I haven’t had to date in a while; it’s hard to imagine someone tolerating me for a day, much less a lifetime. This apprehension to start new relationships oddly translates to my nerd-tastes. Wary at first, I court the next issue of Revival or the next edition of Dungeons and Dragons, reminded constantly of the wounds that I’ve received from the past. The nerd-relationship that has left the most sting has undoubtedly been the Spider-Man films, especially in the Toby Maguire/Sam Raimi universe. This potential match promised warm feelings and cutting-edge cinematics, but instead showed me the equivalent of ordering the lobster at dinner and becoming increasingly drunk at a Chuck E. Cheese’s. (I’ve...had some interesting dates.)
So when the films were rebooted and recast, of course I was wary. I didn’t expect much from the first film, and in the words of Reddit forums, it went okay. So when the sequel was announced, and the subsequent marketing kicked in, I tried my absolute best to not be swept in the hype. Going in with low expectations on our next “date”, I was pleasantly surprised but also somewhat vindicated when it was over.
I understand on a personal level how emotional a Spider-Man story can be. Like many comics fans, and by extension fans of the '90's cartoon, I looked to Spiderman for any pointers on emotional strength: he was a nerd, social outcast, and all-around punching bag, so naturally he was one of us. That being said, was it just me, or was there an awful lot of crying in this film? If not, there was an unusual amount of screen time spent on people on the verge of crying. This angst-ridden personal life juxtaposed with the comical quips of our Web Crawler was very abrupt at times, which led to taking the audience out of the immersion. Be ready for an emotional roller coaster, because the previews paint something very different in tone.
This is not to say that the use of sadness was completely ineffective. In fact, it lent extremely well to Andrew Garfield's Spider-Man and the nuances of Peter Parker's personality. The panic and pain in his voice carries throughout the movie, and while at times seemed out of place, for the most part it was an effective character progression. The sadness in his voice in the last scene was almost palpable; he understands on a logical level how he represents the hope of his city, but the weight on his shoulders is unbearable at every moment. This is how Spider-Man should be portrayed: a purely sympathetic character, barely finding the strength to live another day, yet constantly earnest and witty.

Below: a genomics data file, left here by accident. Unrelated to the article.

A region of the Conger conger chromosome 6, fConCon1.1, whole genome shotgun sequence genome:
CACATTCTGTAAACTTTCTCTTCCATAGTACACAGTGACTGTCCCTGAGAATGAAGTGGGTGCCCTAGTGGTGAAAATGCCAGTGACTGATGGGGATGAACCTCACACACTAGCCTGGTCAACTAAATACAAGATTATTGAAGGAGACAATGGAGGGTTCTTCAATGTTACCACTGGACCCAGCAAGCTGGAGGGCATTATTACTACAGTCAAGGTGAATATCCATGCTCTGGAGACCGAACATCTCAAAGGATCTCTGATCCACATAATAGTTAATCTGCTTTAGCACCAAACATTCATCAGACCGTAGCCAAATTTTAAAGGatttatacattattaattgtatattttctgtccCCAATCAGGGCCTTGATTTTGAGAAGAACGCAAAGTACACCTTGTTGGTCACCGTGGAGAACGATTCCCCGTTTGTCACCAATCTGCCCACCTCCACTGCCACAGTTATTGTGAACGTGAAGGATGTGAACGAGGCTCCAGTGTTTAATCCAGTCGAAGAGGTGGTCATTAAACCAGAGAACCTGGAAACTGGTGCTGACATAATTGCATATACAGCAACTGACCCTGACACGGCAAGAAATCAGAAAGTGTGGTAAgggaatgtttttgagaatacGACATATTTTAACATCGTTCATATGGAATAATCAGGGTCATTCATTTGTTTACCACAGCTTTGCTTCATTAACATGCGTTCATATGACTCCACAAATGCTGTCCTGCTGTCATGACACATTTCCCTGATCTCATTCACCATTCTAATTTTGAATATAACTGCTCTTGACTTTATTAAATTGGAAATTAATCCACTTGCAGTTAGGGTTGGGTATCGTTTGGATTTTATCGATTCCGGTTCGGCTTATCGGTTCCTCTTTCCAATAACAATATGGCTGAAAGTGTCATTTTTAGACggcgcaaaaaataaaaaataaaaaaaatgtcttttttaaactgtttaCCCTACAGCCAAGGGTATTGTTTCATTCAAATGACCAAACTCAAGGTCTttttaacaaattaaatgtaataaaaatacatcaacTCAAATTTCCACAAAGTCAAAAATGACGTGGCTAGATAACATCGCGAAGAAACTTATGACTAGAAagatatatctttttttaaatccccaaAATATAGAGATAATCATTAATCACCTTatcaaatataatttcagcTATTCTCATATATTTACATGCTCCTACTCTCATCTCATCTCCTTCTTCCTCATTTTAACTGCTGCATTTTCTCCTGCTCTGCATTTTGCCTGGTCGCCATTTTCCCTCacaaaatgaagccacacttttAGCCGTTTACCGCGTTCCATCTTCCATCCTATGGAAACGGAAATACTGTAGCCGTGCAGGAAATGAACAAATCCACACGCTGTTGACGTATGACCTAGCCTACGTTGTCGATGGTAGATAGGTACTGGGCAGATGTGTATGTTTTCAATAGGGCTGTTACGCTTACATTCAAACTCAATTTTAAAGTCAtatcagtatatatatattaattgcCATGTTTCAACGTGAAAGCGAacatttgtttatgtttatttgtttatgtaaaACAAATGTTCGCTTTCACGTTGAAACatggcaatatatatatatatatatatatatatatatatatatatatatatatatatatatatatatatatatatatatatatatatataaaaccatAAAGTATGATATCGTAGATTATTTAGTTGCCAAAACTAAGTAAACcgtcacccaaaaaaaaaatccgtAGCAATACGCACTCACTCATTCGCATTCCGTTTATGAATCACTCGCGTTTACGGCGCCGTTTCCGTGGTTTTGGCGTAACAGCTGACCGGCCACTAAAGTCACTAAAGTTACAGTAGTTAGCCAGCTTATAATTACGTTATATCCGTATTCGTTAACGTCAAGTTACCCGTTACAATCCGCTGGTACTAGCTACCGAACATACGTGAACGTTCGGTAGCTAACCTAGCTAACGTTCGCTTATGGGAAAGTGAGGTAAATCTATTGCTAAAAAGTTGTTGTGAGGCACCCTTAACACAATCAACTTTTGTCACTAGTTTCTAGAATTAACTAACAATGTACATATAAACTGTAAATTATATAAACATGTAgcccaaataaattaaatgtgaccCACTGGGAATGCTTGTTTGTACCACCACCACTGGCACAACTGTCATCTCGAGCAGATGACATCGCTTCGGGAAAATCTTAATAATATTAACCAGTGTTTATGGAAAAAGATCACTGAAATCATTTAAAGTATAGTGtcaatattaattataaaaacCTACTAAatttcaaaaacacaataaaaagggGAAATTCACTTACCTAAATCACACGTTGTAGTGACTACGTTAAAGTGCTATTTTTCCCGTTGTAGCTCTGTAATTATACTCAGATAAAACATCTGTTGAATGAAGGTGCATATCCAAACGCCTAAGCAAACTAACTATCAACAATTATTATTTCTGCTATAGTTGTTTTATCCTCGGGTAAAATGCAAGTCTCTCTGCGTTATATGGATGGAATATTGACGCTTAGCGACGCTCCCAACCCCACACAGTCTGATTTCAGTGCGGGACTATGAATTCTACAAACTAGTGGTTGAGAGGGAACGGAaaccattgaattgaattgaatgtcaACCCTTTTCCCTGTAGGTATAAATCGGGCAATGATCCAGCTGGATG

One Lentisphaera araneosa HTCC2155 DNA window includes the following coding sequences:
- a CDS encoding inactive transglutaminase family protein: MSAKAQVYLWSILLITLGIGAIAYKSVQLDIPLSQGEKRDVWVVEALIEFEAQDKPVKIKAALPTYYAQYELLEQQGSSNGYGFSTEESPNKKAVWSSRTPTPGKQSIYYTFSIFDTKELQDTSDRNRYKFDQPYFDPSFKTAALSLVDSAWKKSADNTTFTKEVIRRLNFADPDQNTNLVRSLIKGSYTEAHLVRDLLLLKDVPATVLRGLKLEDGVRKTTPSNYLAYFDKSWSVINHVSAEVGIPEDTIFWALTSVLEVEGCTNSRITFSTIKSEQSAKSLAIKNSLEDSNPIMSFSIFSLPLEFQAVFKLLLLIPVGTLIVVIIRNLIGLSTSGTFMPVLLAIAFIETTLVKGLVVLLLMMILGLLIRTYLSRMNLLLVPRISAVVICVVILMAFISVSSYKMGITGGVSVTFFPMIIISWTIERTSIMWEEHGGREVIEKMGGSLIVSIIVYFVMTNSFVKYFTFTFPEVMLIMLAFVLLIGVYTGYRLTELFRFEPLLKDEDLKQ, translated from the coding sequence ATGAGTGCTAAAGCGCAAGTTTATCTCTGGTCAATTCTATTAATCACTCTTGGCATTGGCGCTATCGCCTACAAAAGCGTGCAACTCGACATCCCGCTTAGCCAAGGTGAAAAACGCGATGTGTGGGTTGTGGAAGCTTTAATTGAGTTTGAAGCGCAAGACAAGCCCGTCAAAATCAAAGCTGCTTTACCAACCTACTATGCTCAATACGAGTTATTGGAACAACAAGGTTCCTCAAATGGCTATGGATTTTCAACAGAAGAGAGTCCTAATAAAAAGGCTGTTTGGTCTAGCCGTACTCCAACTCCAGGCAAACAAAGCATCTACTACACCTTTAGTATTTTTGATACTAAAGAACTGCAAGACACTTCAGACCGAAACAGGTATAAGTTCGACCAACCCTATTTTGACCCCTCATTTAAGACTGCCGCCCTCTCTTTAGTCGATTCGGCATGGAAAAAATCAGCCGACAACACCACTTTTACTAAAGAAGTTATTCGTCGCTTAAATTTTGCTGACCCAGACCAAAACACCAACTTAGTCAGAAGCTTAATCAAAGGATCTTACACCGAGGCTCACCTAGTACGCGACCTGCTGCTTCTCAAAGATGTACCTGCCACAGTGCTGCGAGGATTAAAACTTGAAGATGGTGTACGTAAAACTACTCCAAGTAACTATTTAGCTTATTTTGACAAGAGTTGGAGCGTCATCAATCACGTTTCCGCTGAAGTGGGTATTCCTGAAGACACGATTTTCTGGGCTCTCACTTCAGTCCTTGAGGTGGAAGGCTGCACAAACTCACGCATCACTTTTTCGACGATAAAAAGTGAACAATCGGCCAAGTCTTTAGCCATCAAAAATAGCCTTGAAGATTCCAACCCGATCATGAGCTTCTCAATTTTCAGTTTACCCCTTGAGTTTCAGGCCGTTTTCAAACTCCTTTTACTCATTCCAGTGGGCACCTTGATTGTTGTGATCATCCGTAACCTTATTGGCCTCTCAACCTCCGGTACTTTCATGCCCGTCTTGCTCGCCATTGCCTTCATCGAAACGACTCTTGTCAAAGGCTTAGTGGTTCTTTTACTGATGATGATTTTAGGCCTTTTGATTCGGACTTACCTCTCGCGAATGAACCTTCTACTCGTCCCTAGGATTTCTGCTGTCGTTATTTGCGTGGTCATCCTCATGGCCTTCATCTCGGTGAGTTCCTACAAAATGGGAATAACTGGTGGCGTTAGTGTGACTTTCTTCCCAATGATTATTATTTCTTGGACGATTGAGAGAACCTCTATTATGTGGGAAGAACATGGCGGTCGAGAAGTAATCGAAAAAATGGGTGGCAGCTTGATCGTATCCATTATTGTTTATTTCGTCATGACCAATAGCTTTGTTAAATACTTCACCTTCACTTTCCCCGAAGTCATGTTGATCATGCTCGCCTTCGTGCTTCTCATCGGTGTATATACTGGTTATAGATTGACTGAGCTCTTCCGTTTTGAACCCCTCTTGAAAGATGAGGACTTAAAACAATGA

Typically (or I should say, stereotypically) of a Spider-Man movie, some plot points were rushed and created without any real explanation, suffering from the introduction of characters and tidying of unnecessary emotional drama. A prime example of this is the revelation of why Richard and Mary Parker had to leave Peter with Uncle Ben and Aunt May in the first place; as a fan, I appreciate that they wanted to explain why Peter’s powers worked for him and not for others, but as someone of the general audience, this could have been used to focus on the other strengths of the movie. At times, I found myself wondering how Electro received a specialized suit that could dissipate at-will when he traveled through power lines, while other times I was wondering why the Rhino was a necessary plot. Not to say that I didn’t enjoy Paul Giamatti’s portrayal: it was extremely apparent that he had a great time filming his scenes, and the interaction between him and Spider-Man were a great blend of combat and tomfoolery.
If there is any reason to view this film (other than the fact that my childhood dreams are now showing in theatres!), it is the chemistry between the characters. It felt as if Peter Parker spent a lot less time in the suit, and I was okay with that; what the movie lacked in grandiose superheroics, it definitely made up in personal interactions. Emma Stone as Gwen Stacy contains the perfect blend of brains, innocence, and old-school moxie, and Stone and Garfield’s interactions make the film a wholly accessible and worthwhile experience. Through their flirtations, quips, and care for each other, the film sets up the audience for a memorable on-screen pair, and the only other on-screen interaction that comes close to this is Garfield and Sally Field, who plays an adorably updated and frazzled Aunt May.
Sony produced an early summer blockbuster, something people will undoubtedly see and generally enjoy: it won’t be the hit that The Avengers or Episode VII will be, but they’ve set up a story with a few loose ends and potential for more films. Although I did not have high expectations coming into the experience, I was surprised as to how much I enjoyed the film, but I don’t expect the re-watch value to be very high on my priority list. With rumors like The Sinister Six receiving the green light, I have high hopes for the series to gain steam, but in the end it was nice connecting with something that I have such fond memories of. So, in terms of dating, this film felt like seeing an ex and remembering why I fell for her in the first place. Like all exes though, I’m just trying not to get my hopes up for what direction they take next, and pray that we’re never in a situation where there’s alcohol, bad decisions, and a mechanical bull involved. Seriously, I’ve had some interesting dates.